Brunch in NYC

Brunch is an incredibly popular meal in NYC. New Yorkers get up late on weekends, put on some comfy clothes and prepare to go out with friends. Brunch is usually their very first meal, after just having balled through Friday or Saturday night. I love brunches in NYC, even though they irritate the hell out of me at times. I love them not because there’s anything extraordinary happening as you’re having them (although if you pick one that includes a string of Mimosas, something extraordinary may well happen). I’m fond of them for two reasons: first of all, they serve as a perfect excuse to meet up with your friends after a week’s worth of running around. Second of all, NYC offers so many places with amazing food, that I finally appreciated eating as a worthy pursuit – one may say I even became something of a foodie. The combination of exploring new places with meeting people who never fail to make you smile is perfect for a weekend afternoon.

What is the source of my irritation, then? It stems from the fact that eating out in New York (and that’s true not only of brunch) has one major fault: namely, it reminds you that this city is in a constant hurry. What does that mean? To make a long story short: you order, you eat, you get out. No one has time over here for prolonged meals and an hour-long conversation over a glass of water after the meal. There’s always a long line of people waiting to replace you at the table and watching you like a bunch of hawks.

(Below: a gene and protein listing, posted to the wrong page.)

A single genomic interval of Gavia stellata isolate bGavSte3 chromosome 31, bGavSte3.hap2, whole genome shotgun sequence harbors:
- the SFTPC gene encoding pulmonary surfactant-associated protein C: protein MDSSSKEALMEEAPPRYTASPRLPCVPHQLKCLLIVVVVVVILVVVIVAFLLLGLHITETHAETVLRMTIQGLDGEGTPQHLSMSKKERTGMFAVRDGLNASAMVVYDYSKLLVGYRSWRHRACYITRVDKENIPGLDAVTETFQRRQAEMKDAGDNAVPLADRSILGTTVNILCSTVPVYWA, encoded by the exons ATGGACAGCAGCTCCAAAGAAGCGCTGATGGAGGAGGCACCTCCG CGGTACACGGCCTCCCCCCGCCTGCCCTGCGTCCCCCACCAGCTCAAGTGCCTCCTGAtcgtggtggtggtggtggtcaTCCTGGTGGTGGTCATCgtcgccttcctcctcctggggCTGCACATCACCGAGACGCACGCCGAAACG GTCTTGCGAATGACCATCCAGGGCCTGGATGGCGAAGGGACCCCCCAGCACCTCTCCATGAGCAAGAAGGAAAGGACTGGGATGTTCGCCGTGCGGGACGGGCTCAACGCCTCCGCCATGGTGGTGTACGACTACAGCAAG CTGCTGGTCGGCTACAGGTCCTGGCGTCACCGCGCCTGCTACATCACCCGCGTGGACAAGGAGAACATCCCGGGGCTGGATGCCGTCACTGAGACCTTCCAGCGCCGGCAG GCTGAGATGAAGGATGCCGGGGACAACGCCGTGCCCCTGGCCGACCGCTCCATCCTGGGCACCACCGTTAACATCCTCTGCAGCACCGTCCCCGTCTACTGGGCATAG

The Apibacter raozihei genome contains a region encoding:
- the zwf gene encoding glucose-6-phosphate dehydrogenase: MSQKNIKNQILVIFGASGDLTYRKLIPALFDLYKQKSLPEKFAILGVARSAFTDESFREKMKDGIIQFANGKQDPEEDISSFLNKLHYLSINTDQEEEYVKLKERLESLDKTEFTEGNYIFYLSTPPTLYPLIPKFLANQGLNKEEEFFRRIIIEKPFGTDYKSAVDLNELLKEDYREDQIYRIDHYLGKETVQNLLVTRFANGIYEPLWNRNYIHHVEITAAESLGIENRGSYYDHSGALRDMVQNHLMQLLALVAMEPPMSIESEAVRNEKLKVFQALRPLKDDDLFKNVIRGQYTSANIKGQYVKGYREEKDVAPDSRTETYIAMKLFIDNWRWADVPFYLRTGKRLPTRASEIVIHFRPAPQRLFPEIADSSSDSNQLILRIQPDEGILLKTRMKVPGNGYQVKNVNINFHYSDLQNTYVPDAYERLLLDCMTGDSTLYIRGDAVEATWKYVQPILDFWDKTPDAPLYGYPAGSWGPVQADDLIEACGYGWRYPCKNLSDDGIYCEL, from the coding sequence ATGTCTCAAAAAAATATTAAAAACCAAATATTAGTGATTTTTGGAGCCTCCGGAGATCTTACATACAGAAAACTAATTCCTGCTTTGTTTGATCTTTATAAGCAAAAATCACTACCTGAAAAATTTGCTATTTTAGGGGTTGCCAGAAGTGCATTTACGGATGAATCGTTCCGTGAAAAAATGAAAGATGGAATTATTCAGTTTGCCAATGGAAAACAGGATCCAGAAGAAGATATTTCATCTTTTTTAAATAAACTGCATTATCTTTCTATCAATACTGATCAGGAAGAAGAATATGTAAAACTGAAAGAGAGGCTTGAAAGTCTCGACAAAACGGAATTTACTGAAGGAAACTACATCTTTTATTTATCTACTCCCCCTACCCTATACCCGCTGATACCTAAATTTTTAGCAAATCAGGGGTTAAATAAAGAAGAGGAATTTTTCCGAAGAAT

That’s how it usually goes: the waiter introduces themselves and is exceedingly nice to you (most places here have excellent service), then they serve you tap water with ice, and are back to take your order. Usually, you don’t wait that long for food, but as soon as you take your last bite, the waiter will probably take away your plate. As soon as that stage is over, the waiter is back to ask if you’d like anything more, and when you say you don’t, a check materializes as if by magic. I often have a feeling that waiters here are actually reading my mind. I appreciate it when I’m the one waiting to be seated (in many places you need to wait as much as two full hours, even though I wouldn’t be caught dead waiting that long), but I’m far less happy about it when I am trying to relax and have my meal. The only advice I have for you is this: eat slow. Either that – or order lots.

Nevertheless, every time I’m off to have brunch, I have a huge smile on my face. There’s a third reason for that, separate for the two I already mentioned: having brunch is an excellent opportunity to do some people-watching. The better part of town you choose to eat (I’d suggest Chelsea and East Village), the bigger a chance of running across some really attractive specimens.

Brunches are served between 11 AM and 3 PM, and most restaurants run special brunch menus. The prices start at $9 and go up. As is usually the case in NYC, only the sky marks their limit. 

Recommended places I intend on revisiting:

Saxon & Parole, 316 Bowery (at Bleecker)

Cookshop, 156 10th Ave